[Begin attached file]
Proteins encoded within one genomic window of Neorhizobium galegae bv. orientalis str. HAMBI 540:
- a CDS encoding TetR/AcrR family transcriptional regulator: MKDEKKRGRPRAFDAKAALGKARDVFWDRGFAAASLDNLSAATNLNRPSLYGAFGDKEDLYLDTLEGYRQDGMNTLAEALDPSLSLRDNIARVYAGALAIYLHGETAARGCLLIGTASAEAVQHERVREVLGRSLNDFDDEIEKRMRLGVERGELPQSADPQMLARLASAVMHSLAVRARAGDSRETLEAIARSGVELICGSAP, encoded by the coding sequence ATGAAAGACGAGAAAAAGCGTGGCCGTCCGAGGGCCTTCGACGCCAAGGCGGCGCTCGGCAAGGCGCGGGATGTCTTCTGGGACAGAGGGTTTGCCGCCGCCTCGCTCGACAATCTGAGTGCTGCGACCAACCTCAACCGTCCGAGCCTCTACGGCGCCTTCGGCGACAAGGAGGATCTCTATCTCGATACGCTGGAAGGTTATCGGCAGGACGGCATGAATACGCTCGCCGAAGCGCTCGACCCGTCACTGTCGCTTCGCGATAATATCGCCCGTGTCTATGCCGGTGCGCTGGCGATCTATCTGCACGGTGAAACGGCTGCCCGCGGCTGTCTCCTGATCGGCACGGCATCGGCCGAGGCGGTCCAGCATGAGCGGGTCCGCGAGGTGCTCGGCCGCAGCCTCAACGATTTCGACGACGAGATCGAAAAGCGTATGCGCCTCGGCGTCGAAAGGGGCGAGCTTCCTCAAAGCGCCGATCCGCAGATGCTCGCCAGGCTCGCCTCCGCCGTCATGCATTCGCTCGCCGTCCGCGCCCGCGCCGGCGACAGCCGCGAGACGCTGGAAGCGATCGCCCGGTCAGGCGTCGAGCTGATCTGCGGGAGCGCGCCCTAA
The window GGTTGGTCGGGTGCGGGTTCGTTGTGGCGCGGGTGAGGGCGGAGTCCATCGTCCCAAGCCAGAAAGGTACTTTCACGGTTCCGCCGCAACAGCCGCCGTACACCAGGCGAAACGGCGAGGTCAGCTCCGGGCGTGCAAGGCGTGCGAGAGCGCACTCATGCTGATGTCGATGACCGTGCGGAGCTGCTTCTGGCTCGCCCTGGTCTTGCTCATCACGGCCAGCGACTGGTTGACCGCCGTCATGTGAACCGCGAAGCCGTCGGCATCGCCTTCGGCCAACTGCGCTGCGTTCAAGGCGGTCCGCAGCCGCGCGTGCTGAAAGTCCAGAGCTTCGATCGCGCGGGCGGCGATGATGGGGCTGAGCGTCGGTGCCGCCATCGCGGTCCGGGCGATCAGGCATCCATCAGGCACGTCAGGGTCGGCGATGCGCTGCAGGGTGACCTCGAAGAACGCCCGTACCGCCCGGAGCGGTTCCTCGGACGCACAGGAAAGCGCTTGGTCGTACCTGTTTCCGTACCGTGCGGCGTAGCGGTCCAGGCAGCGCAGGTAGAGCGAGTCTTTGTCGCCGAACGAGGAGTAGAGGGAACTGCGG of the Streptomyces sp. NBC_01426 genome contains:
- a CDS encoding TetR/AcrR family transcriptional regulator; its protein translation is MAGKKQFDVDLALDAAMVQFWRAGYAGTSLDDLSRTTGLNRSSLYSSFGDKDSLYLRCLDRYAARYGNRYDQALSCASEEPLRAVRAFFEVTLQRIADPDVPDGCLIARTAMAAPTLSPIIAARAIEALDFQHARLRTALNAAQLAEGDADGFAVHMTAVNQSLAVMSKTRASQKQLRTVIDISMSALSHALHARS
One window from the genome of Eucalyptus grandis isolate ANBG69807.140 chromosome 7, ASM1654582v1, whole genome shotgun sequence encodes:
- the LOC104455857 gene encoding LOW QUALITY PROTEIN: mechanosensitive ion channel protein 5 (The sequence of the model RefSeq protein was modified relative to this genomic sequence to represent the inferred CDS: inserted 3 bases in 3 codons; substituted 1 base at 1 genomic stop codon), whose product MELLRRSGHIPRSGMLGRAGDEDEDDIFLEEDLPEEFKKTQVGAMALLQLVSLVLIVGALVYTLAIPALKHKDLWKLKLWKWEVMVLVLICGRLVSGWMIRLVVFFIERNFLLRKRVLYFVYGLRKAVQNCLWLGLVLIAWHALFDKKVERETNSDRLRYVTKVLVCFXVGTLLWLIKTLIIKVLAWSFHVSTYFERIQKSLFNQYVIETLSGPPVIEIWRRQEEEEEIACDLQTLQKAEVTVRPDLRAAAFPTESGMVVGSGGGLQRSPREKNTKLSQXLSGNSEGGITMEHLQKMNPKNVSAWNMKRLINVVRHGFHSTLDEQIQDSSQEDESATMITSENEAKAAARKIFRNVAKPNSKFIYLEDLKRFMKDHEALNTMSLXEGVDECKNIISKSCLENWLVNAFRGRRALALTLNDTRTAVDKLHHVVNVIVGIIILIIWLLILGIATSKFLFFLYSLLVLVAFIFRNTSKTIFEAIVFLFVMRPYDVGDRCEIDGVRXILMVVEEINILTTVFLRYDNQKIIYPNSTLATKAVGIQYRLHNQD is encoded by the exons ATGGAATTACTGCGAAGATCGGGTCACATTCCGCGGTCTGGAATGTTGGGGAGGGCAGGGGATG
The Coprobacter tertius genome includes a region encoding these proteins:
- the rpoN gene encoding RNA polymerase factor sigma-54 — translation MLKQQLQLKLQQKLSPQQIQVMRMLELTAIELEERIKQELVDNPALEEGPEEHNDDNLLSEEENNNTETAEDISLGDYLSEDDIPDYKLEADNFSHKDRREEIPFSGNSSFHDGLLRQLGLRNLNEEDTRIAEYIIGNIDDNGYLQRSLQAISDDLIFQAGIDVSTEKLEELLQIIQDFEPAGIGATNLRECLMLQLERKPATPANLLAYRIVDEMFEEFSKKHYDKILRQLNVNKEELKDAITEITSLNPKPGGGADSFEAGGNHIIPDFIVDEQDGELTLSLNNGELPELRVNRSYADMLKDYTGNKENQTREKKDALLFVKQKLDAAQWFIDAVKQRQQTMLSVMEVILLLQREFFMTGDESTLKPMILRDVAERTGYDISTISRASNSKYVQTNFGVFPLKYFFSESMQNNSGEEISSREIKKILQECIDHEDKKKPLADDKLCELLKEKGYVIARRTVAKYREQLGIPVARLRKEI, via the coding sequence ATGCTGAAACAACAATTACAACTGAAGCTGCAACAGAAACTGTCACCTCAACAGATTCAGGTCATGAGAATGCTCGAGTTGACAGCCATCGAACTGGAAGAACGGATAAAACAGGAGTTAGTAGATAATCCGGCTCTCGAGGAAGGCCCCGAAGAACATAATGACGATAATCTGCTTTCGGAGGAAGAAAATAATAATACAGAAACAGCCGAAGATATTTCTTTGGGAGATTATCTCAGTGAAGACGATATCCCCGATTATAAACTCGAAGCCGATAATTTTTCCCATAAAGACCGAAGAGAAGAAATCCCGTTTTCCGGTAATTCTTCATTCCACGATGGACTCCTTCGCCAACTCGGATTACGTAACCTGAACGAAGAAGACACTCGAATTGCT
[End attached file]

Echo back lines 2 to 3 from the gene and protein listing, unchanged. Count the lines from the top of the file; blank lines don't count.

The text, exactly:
- a CDS encoding TetR/AcrR family transcriptional regulator: MKDEKKRGRPRAFDAKAALGKARDVFWDRGFAAASLDNLSAATNLNRPSLYGAFGDKEDLYLDTLEGYRQDGMNTLAEALDPSLSLRDNIARVYAGALAIYLHGETAARGCLLIGTASAEAVQHERVREVLGRSLNDFDDEIEKRMRLGVERGELPQSADPQMLARLASAVMHSLAVRARAGDSRETLEAIARSGVELICGSAP, encoded by the coding sequence ATGAAAGACGAGAAAAAGCGTGGCCGTCCGAGGGCCTTCGACGCCAAGGCGGCGCTCGGCAAGGCGCGGGATGTCTTCTGGGACAGAGGGTTTGCCGCCGCCTCGCTCGACAATCTGAGTGCTGCGACCAACCTCAACCGTCCGAGCCTCTACGGCGCCTTCGGCGACAAGGAGGATCTCTATCTCGATACGCTGGAAGGTTATCGGCAGGACGGCATGAATACGCTCGCCGAAGCGCTCGACCCGTCACTGTCGCTTCGCGATAATATCGCCCGTGTCTATGCCGGTGCGCTGGCGATCTATCTGCACGGTGAAACGGCTGCCCGCGGCTGTCTCCTGATCGGCACGGCATCGGCCGAGGCGGTCCAGCATGAGCGGGTCCGCGAGGTGCTCGGCCGCAGCCTCAACGATTTCGACGACGAGATCGAAAAGCGTATGCGCCTCGGCGTCGAAAGGGGCGAGCTTCCTCAAAGCGCCGATCCGCAGATGCTCGCCAGGCTCGCCTCCGCCGTCATGCATTCGCTCGCCGTCCGCGCCCGCGCCGGCGACAGCCGCGAGACGCTGGAAGCGATCGCCCGGTCAGGCGTCGAGCTGATCTGCGGGAGCGCGCCCTAA
The window GGTTGGTCGGGTGCGGGTTCGTTGTGGCGCGGGTGAGGGCGGAGTCCATCGTCCCAAGCCAGAAAGGTACTTTCACGGTTCCGCCGCAACAGCCGCCGTACACCAGGCGAAACGGCGAGGTCAGCTCCGGGCGTGCAAGGCGTGCGAGAGCGCACTCATGCTGATGTCGATGACCGTGCGGAGCTGCTTCTGGCTCGCCCTGGTCTTGCTCATCACGGCCAGCGACTGGTTGACCGCCGTCATGTGAACCGCGAAGCCGTCGGCATCGCCTTCGGCCAACTGCGCTGCGTTCAAGGCGGTCCGCAGCCGCGCGTGCTGAAAGTCCAGAGCTTCGATCGCGCGGGCGGCGATGATGGGGCTGAGCGTCGGTGCCGCCATCGCGGTCCGGGCGATCAGGCATCCATCAGGCACGTCAGGGTCGGCGATGCGCTGCAGGGTGACCTCGAAGAACGCCCGTACCGCCCGGAGCGGTTCCTCGGACGCACAGGAAAGCGCTTGGTCGTACCTGTTTCCGTACCGTGCGGCGTAGCGGTCCAGGCAGCGCAGGTAGAGCGAGTCTTTGTCGCCGAACGAGGAGTAGAGGGAACTGCGG of the Streptomyces sp. NBC_01426 genome contains: